are difficult to treat, as well as immune suppression.11.

7- As a dentist, any treatment or intervention that may challenge the immune system of a Lyme Disease sufferer needs to be considered carefully, much as you would any immunocompromised patient. Also, due to their weakened state, Lyme sufferers often have increased reactions to chemicals and heavy metals.

In conclusion, because Lyme pathogens can often reside in the mouth, dentists have an important role in preliminary identification of Lyme disease. Recognizing clinical manifestations including dental pain, neck stiffness, facial palsy, pulpitis and headaches, existing without dental
pathology, is key to the health of your patient.12.

Dr. Shackleton's response to Ms. Hayes' Letter

 

Dear Ms. Hayes:

Thank you for your interest in my Lyme disease presentation on CDA Oasis and your contribution to this very important discussion. While significant progress has been made with regard to diagnosis and treatment of Lyme disease and Post Treatment Lyme Disease Syndrome (PTLDS), much more work lies ahead, as you pointed out in your letter. This is a topic that should be appreciated by all Canadian Dentists.

Ongoing conversations like this on CDA Oasis, continued science-based research and increased public awareness will hopefully result in fewer sufferers of Lyme disease and PTLDS. Thank you for your efforts as an advocate for those who have no voice and wish you increased success as you continue to educate others about Lyme disease and its consequences.

Regards,

Tom Shackleton DDS, MS
Diplomate, American Board of Orofacial Pain
Fellow, American Academy of Orofacial Pain

  1. Stonehouse, Amber et al. An update on the diagnosis and treatment of early Lyme Disease. “Focusing on the bull’s eye, you may miss the mark”. The Journal of Emergency Medicine. Volume 39, issue 5. p. e147-e151 Published 2010 Nov
  2. Cook, Michael J. Lyme borreliosis: a review of data on transmission time after tick attachment. International Journal of General Medicine 2015: 8: 1-8 Published 2014 Dec19
  3. CDC Website: https://www.cdc.gov/lyme/index.html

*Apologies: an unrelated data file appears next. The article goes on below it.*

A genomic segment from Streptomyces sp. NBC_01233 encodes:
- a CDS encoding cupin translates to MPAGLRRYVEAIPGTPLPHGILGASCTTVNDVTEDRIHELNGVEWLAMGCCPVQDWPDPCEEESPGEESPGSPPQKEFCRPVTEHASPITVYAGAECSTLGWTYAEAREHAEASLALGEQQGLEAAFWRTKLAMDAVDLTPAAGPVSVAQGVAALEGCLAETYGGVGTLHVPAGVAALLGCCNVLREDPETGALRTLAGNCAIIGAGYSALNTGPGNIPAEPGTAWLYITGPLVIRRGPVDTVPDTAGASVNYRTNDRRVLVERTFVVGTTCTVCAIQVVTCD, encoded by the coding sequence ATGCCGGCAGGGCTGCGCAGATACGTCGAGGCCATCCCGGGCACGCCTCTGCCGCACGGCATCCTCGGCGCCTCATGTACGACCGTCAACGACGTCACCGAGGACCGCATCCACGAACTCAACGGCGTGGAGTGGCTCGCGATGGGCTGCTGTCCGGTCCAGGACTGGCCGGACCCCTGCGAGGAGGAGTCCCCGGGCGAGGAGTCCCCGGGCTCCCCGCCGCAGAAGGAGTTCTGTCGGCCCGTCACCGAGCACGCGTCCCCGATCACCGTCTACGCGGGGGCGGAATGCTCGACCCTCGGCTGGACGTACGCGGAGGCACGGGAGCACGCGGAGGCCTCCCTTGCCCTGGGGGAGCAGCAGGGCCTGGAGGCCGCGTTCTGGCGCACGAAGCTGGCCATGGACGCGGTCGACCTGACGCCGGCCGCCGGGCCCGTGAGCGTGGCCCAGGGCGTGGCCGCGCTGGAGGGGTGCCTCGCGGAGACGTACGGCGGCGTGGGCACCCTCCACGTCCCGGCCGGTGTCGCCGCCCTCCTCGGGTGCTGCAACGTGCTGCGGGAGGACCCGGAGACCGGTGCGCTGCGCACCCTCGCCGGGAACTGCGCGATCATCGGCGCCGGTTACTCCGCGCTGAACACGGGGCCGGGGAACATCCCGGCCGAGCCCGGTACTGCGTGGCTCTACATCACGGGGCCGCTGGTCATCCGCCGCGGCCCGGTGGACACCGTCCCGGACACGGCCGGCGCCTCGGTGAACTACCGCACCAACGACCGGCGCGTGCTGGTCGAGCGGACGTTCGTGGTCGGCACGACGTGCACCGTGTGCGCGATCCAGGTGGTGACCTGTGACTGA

4. Lloyd, Vett and Hawkins, Ralph G. Under-detection of Lyme Disease in Canada. Healthcare 2018, 6, 125. Published 2018 Oct 15
  5. N.H. Ogden et al. What is the real number of Lyme disease cases in Canada? BMC Public Health 2019 June 28; 19 (1):849
  6. Immunetics ® C6 Lyme ELISA Kit – Product Insert http://www.oxfordimmunotec.com/international/wp-content/uploads/sites/3/C6-Lyme-Package-Insert.-CF-E352-811.pdf
  7. Miklossy, Judith et al. Persisting atypical and cystic forms of Borrelia burgdorferi and local inflammation in Lyme neuroborrliosis. Journal of Neuroinflammation, 2008; 5:40 Published online 2008 Sep 25
  8. Preac-Mursic V et al. Survival of Borrelia burgdorferi in antibiotically treated patients with Lyme borreliosis. Infection. 1989 Nov-Dec; 17(6):355-9
  9. Rudenko, Natalie et al. Metamorphoses of Lyme Disease spirochetes: phenomenon of Borrelia persisters. Parasites & Vectors 12, Article number 237 (2019)
  10. Aucott, John N et al. The clinical symptom, and quality-of-life characetrization of a welldefined group of patients with Post-treatment Lyme Disease Syndrome. Department of Medicine, John Hopkins University School of Medicine. Frontier Medicine 2017 Dec 14
  11. Garg, Kunal et al. Evaluating polymicrobial immune responses in patients suffering from tick-borne diseases. Scientific Reports 2018; 8: 15932 Published online 2018 Oct 29
  12. Heir GM et al. Lyme Disease: considerations for dentistry. J Orofac Pain. 1996 Winter; 10(1):74-86

1 Comment

  1. De Neel Joshi November 7, 2019

    Thank you for starting and continuing this discussion. I personally am somewhat afraid to enjoy our wonderful outdoors and that is sad considering the natural beauty that is in our country. On one level I know I’m over-reacting but this fear is a typical human response to lack of knowledge.

    Continued education, dialogue and research are key and look forwards to learning more.

    Reply